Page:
Volvo, a decade of crash tests
The Volvo Cars Safety Center has a storefront Torslanda in Sweden celebrates its ten years. During this decade, the safety engineers have processes Swedish manufacturer has over 3000 crash tests. Annually, 400 vehicles are undergoing collision test.
In 2000, the Centre was inaugurated by King Carl XVI Gustaf of Sweden and since then has remained a laboratory among the most respected in the world. This is not necessarily a surprise, Volvo obsession with producing ultra safe vehicles, which is even become his trademark.
More than a hundred models respectfully called 'Crash Dummies' weight and different sizes always very close to the human reality, ensure success of the many crash tests.
Two complementary tracks
The main runway is fixed and has a length of 154 meters. It is mainly a crash test that will project a car against a wall at a speed of 120 km / h. If it is a truck speed is 80 km / h.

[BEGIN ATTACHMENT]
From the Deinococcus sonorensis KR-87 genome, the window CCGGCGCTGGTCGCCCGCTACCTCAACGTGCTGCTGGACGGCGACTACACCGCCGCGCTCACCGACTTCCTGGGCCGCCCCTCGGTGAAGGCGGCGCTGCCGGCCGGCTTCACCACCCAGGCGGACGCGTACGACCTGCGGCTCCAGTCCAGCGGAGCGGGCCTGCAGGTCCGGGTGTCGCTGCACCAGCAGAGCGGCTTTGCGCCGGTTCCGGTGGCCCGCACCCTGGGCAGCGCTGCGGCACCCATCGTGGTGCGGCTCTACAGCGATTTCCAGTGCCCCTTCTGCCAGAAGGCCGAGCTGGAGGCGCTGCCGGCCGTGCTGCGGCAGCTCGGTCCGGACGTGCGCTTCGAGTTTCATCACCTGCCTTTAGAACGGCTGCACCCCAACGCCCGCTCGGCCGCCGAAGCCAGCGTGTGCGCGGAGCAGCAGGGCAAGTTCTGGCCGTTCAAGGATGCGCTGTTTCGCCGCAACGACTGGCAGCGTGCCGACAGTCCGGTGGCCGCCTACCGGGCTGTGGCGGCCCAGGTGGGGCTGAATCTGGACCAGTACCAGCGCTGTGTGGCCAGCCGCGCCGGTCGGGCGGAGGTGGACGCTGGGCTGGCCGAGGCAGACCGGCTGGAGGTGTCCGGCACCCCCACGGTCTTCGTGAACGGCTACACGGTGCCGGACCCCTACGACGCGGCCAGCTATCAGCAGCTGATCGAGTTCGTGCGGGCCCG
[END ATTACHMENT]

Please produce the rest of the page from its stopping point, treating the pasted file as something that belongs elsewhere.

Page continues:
The second is mobile and has a length of 108 meters. You can even move it to a 90 ° angle in order to simulate not only frontal collisions, but also lateral, from the rear of the vehicle or between two cars. Here, cars are projected at a speed of 80 km / h.
In both cases, engineers have extremely fast digital cameras that can capture up to 200,000 frames per second. Miniature cameras are also placed at strategic locations inside the vehicle has to be able to scan any detail during crash tests.
Each track has a depth of 6 feet below which are covered with Plexiglas. This allows, with the complicity of cameras, the lens has to follow what happens when a vehicle is truly involved in a collision.
The testing center collision also has two dozen fixed and mobile barriers collision coming supplement this arsenal. Moreover, one of them weighs 850 tonnes and more mobile being.
New technological approaches to 3D simulation are obviously increasingly used. They come and complement the results obtained when testing collision MADE BY Volvo.
The engineers of Volvo also attend the scene of accidents real well to proceed to an in-depth study of the state of crashed vehicles.
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